Marlette, Doug 1949–2007
Marlette, Doug 1949–2007
(Marlette, Douglas Nigel Marlette)
Born December 6, 1949, in Greensboro, NC; died in a car accident, July 10, 2007, in MS; married Melinda Hartley; children: Jackson Douglas. Education: Florida State University, B.A., 1971.
Cartoonist, journalist, and writer. Charlotte Observer, Charlotte, NC, editorial cartoonist, 1972-87; creator and author of comic strip Kudzu, 1981-2007; Constitution, Atlanta, GA, editorial cartoonist, 1987-89; Newsday, New York, NY, editorial cartoonist, beginning 1989; Tulsa World, Tulsa, OK, editorial cartoonist, 2006-07. Also distinguished visiting professor in the School of Journalism and Mass Communication at the University of North Carolina at Chapel Hill, 2001, and Gaylord distinguished visiting lecturer at the University of Oklahoma's College of Journalism and Mass Communication, 2006-07; serves on the UNC J-School's Board of Visitors. Appeared on television programs, including ABC News Nightline, Good Morning America, and CBS Morning News; and on radio shows, including Morning Edition.
Overseas Press Club citation; Nieman Fellow, Harvard University, 1980-81; award from Sigma Delta Chi—Atlanta Chapter, 1982; National Headliners Award, 1983, 1988; first prize for editorial cartooning, Robert F. Kennedy Journalism Awards, 1984; named to Register of Men and Women Who Are Changing America, Esquire, 1984; Distinguished Service Award for editorial cartooning, Sigma Delta Chi, c. 1985; First Amendment Award, 1986; first place, John Fischetti Editorial Cartoon Competition, 1986; Pulitzer Prize for editorial cartooning, Columbia University Graduate School of Journalism, 1988; Golden Plate Academy of Achievement Award, 1991; Journalism Hall of fame, 2002; Order of the Long Leaf Pine, State of North Carolina, 2007.
(Under name Marlette) The Emperor Has No Clothes, introduction by Reese Cleghorn, Graphic Press (Washington, DC), 1976.
Kudzu, Ballantine (New York, NY), 1982.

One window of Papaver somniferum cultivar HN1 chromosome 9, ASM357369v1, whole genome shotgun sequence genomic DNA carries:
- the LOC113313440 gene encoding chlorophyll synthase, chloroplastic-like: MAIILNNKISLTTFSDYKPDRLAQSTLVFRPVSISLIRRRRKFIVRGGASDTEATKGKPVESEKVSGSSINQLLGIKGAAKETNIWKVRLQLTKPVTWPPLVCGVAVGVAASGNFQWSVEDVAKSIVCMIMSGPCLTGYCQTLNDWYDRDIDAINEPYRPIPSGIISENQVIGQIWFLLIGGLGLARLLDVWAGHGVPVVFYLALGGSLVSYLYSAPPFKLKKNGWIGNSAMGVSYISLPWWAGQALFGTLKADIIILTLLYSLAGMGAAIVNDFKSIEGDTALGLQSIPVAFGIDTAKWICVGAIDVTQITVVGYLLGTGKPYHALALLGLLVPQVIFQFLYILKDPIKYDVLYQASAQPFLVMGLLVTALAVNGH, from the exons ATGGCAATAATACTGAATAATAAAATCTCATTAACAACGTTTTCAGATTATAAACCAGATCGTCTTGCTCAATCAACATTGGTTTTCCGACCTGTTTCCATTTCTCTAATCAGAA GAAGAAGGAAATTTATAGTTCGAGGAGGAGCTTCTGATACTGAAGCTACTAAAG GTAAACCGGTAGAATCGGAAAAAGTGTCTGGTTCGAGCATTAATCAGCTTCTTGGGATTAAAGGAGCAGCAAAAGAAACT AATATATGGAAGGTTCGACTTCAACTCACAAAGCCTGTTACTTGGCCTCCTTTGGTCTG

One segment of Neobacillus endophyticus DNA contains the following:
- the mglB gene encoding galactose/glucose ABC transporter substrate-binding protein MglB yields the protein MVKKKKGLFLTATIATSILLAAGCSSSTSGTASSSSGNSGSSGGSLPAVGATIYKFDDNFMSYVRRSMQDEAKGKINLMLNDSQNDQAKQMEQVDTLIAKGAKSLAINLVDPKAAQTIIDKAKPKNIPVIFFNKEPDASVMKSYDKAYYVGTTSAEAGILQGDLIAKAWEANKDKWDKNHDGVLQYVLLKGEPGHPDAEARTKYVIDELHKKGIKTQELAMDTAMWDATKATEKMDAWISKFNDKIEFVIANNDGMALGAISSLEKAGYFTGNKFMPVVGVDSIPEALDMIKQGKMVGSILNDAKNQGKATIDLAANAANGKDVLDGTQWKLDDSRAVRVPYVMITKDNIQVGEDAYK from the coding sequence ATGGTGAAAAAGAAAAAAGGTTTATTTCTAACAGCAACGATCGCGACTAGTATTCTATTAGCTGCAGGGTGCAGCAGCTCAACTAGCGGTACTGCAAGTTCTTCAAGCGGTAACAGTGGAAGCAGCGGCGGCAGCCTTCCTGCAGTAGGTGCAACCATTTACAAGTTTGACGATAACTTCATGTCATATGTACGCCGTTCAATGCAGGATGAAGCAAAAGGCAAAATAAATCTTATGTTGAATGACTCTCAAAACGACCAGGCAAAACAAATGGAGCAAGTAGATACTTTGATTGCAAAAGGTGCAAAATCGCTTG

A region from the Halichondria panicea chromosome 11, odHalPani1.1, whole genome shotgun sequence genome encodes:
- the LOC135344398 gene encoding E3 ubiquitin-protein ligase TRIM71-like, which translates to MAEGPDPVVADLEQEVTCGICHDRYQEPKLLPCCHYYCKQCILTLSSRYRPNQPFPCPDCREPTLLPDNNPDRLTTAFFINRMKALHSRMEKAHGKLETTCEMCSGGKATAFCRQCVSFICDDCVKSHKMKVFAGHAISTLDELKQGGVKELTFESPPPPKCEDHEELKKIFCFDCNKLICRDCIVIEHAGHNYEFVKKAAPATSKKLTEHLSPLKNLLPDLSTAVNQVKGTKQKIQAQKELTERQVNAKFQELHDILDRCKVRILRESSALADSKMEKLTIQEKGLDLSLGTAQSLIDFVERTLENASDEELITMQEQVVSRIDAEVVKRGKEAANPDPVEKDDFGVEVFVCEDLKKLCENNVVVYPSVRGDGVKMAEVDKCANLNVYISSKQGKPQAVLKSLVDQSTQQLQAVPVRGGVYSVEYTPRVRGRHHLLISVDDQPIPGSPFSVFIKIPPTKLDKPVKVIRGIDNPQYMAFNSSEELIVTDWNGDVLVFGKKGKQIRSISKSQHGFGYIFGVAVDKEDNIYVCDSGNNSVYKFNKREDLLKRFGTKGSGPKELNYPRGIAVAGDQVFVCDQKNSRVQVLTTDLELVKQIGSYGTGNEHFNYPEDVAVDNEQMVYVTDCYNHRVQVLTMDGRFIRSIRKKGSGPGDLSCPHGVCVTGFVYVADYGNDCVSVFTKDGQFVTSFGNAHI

Preacher: The Wit and Wisdom of Reverend Will B. Dunn, Nelson (Nashville, TN), 1984.
It's a Dirty Job—But Somebody Has to Do It! Cartoons, Willnotdee Press (Charlotte, NC), 1984.
Just a Simple Country Preacher: More Wit and Wisdom of Reverend Will B. Dunn, Nelson (Nashville, TN), 1985.
There's No Business Like Soul Business, Peachtree (Atlanta, GA), 1987.
Shred This Book! The Scandalous Cartoons of Doug Marlette, Peachtree (Atlanta, GA), 1988.
I Am Not a Televangelist! The Continuing Saga of Reverend Will B. Dunn, Longstreet (Atlanta, GA), 1988.
A Doublewide with a View: The Kudzu Chronicles, Longstreet (Atlanta, GA), 1989.
'Til Stress Do Us Part: A Guide to Modern Love by Reverend Will B. Dunn, Longstreet (Atlanta, GA), 1989.
In Your Face: A Cartoonist at Work, Houghton (Boston, MA), 1991.
Even White Boys Get the Blues: Kudzu's First Ten Years, introduction by Pat Conroy, Times Books (New York, NY), 1992.
Faux Bubba: Bill & Hillary Goes to Washington, Times Books (New York, NY), 1993.
Gone with the Kudzu, Rutledge Hill Press (Nashville, TN), 1995.
"I Feel Your Pain," Loblolly Books (Winston-Salem, NC), 1996.
Chocolate Is My Life: Featuring Doris the Parakeet, Peachtree Publishers (Atlanta, GA), 1987.
The Before and After Book (for children), Houghton (Boston, MA), 1992.